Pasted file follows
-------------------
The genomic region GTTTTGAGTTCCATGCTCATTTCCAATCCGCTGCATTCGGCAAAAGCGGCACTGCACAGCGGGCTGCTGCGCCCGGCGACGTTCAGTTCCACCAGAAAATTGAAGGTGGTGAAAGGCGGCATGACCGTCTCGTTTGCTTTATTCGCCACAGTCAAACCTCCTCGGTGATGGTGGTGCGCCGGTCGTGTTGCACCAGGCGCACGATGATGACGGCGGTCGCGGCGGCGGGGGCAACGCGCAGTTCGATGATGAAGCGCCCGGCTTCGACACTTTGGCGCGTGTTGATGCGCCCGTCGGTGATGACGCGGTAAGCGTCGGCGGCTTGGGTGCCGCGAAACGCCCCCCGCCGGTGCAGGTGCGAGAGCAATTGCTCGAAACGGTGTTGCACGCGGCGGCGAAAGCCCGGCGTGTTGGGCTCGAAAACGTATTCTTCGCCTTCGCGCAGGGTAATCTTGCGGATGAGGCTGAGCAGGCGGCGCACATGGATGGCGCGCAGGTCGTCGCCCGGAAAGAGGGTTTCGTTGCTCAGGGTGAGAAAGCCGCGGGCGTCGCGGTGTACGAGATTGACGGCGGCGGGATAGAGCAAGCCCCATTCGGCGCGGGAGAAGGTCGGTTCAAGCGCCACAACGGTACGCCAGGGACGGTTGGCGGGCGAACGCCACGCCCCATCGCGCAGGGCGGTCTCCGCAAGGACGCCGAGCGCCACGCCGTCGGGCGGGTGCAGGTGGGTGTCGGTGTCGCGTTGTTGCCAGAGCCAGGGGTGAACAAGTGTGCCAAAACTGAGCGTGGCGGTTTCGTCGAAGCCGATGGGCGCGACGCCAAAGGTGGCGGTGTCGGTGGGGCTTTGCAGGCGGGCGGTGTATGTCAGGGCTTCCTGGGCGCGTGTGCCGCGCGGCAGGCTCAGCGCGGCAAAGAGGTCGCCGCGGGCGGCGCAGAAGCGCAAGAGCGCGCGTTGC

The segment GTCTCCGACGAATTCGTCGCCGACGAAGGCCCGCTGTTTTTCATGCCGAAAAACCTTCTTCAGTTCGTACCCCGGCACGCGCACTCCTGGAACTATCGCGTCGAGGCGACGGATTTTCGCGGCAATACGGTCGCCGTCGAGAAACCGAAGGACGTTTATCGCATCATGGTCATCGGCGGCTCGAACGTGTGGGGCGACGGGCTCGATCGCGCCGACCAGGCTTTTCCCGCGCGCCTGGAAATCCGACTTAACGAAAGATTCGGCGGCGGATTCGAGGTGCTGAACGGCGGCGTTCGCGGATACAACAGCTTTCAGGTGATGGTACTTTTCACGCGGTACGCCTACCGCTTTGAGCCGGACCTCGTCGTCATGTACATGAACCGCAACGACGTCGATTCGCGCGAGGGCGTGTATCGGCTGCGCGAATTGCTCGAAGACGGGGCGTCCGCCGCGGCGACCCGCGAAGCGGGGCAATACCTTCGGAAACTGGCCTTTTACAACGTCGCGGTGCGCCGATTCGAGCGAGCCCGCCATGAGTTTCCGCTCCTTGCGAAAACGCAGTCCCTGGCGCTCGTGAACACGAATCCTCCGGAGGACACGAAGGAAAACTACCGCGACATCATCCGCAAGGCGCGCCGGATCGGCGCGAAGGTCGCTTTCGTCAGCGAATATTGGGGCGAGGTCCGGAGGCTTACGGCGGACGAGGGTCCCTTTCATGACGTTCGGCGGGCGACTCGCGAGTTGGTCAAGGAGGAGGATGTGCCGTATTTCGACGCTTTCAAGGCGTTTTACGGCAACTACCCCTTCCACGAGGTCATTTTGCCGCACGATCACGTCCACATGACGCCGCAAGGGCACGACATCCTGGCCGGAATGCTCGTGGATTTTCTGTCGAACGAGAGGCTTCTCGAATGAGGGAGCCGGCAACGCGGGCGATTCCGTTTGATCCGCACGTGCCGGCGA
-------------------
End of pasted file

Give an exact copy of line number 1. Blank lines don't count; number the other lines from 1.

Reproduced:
The genomic region GTTTTGAGTTCCATGCTCATTTCCAATCCGCTGCATTCGGCAAAAGCGGCACTGCACAGCGGGCTGCTGCGCCCGGCGACGTTCAGTTCCACCAGAAAATTGAAGGTGGTGAAAGGCGGCATGACCGTCTCGTTTGCTTTATTCGCCACAGTCAAACCTCCTCGGTGATGGTGGTGCGCCGGTCGTGTTGCACCAGGCGCACGATGATGACGGCGGTCGCGGCGGCGGGGGCAACGCGCAGTTCGATGATGAAGCGCCCGGCTTCGACACTTTGGCGCGTGTTGATGCGCCCGTCGGTGATGACGCGGTAAGCGTCGGCGGCTTGGGTGCCGCGAAACGCCCCCCGCCGGTGCAGGTGCGAGAGCAATTGCTCGAAACGGTGTTGCACGCGGCGGCGAAAGCCCGGCGTGTTGGGCTCGAAAACGTATTCTTCGCCTTCGCGCAGGGTAATCTTGCGGATGAGGCTGAGCAGGCGGCGCACATGGATGGCGCGCAGGTCGTCGCCCGGAAAGAGGGTTTCGTTGCTCAGGGTGAGAAAGCCGCGGGCGTCGCGGTGTACGAGATTGACGGCGGCGGGATAGAGCAAGCCCCATTCGGCGCGGGAGAAGGTCGGTTCAAGCGCCACAACGGTACGCCAGGGACGGTTGGCGGGCGAACGCCACGCCCCATCGCGCAGGGCGGTCTCCGCAAGGACGCCGAGCGCCACGCCGTCGGGCGGGTGCAGGTGGGTGTCGGTGTCGCGTTGTTGCCAGAGCCAGGGGTGAACAAGTGTGCCAAAACTGAGCGTGGCGGTTTCGTCGAAGCCGATGGGCGCGACGCCAAAGGTGGCGGTGTCGGTGGGGCTTTGCAGGCGGGCGGTGTATGTCAGGGCTTCCTGGGCGCGTGTGCCGCGCGGCAGGCTCAGCGCGGCAAAGAGGTCGCCGCGGGCGGCGCAGAAGCGCAAGAGCGCGCGTTGC